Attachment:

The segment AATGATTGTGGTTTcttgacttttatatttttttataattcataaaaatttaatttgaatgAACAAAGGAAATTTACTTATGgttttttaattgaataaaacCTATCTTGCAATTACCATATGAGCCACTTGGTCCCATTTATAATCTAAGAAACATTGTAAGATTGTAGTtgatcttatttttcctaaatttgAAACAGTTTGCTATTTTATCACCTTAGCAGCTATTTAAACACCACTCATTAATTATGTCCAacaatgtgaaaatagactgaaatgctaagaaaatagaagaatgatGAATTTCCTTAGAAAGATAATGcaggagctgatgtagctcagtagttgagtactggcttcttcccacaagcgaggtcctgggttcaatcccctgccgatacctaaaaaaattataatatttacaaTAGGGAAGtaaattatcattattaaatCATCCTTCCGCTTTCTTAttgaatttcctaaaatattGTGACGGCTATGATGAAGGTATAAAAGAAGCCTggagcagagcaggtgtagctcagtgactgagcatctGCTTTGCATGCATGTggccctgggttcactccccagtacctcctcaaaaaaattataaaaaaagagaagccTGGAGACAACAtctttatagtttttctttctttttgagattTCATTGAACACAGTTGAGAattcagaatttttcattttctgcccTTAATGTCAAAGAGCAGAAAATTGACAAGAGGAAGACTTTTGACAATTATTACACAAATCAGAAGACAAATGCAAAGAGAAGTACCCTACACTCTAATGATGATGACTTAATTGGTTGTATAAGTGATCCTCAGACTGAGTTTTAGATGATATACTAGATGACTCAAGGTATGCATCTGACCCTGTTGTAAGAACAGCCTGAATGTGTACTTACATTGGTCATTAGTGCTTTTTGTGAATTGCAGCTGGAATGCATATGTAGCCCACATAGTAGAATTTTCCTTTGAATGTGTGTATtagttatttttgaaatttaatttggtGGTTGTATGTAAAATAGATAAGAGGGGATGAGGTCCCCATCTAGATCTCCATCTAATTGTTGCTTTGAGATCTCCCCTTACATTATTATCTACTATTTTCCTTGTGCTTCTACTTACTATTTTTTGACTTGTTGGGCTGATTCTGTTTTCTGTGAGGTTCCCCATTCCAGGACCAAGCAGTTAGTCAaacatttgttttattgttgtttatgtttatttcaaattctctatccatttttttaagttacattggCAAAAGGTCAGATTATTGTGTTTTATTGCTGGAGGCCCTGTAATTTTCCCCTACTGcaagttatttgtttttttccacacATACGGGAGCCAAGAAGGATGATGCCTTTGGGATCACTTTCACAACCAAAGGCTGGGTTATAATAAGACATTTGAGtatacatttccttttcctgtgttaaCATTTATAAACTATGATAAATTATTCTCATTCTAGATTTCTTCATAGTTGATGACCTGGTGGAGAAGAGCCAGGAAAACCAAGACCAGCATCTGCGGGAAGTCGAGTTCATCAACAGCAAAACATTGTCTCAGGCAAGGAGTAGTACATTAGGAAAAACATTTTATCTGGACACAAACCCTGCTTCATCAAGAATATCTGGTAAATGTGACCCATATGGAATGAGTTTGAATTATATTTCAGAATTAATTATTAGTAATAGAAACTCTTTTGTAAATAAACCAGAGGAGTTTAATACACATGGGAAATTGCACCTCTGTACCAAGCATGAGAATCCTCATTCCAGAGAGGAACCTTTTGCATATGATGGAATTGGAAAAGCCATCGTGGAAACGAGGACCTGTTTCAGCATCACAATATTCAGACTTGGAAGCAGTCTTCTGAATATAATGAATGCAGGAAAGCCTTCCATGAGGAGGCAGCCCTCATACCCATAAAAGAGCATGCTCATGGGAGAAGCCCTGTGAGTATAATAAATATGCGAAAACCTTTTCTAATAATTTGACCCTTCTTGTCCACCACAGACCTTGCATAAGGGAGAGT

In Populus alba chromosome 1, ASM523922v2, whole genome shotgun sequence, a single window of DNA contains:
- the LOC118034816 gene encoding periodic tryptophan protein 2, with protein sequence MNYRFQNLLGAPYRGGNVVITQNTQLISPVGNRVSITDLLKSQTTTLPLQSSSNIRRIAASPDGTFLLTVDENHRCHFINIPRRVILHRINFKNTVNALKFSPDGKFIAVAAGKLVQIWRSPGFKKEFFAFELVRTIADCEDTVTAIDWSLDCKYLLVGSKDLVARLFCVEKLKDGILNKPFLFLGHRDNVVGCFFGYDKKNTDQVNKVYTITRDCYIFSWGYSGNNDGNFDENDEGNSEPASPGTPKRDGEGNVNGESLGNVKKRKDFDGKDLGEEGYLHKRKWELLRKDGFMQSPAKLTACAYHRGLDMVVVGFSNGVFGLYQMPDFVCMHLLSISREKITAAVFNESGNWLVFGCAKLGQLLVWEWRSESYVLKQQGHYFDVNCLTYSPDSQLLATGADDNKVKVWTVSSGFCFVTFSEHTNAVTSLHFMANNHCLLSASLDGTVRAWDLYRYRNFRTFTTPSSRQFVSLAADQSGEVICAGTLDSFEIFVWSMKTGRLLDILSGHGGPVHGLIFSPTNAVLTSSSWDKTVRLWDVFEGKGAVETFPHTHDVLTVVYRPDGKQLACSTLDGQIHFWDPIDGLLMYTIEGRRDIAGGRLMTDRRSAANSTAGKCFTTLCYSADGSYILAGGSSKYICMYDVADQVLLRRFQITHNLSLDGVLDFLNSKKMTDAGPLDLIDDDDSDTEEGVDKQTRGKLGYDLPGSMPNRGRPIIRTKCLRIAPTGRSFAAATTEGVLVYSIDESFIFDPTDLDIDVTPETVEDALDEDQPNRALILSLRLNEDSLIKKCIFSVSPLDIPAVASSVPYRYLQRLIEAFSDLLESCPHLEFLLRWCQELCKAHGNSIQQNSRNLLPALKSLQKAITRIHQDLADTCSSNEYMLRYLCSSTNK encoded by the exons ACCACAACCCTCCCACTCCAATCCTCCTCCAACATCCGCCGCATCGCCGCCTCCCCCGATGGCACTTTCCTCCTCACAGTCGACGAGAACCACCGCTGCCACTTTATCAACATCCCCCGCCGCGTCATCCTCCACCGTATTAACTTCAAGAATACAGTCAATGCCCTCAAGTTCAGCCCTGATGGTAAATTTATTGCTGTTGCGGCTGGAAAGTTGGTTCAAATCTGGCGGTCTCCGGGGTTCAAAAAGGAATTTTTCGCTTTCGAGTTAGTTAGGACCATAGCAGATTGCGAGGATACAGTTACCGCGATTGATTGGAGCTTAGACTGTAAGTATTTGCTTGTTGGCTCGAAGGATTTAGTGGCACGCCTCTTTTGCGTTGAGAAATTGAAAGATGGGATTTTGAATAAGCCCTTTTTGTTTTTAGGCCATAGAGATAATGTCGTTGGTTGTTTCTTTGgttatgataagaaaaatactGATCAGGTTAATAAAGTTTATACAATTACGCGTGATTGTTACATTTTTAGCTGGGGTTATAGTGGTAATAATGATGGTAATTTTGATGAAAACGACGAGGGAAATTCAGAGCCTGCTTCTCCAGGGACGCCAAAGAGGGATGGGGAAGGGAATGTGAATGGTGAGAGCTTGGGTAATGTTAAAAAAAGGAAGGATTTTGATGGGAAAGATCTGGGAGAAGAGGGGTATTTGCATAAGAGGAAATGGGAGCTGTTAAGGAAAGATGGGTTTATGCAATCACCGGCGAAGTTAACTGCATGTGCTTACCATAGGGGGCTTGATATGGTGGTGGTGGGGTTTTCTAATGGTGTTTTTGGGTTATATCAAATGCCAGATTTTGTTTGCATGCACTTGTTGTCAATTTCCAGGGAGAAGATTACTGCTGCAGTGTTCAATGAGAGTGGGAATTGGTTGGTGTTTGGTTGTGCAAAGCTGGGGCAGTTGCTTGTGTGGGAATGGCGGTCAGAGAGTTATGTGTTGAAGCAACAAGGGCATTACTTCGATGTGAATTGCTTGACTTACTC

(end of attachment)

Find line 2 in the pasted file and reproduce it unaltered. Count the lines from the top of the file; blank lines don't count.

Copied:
In Populus alba chromosome 1, ASM523922v2, whole genome shotgun sequence, a single window of DNA contains: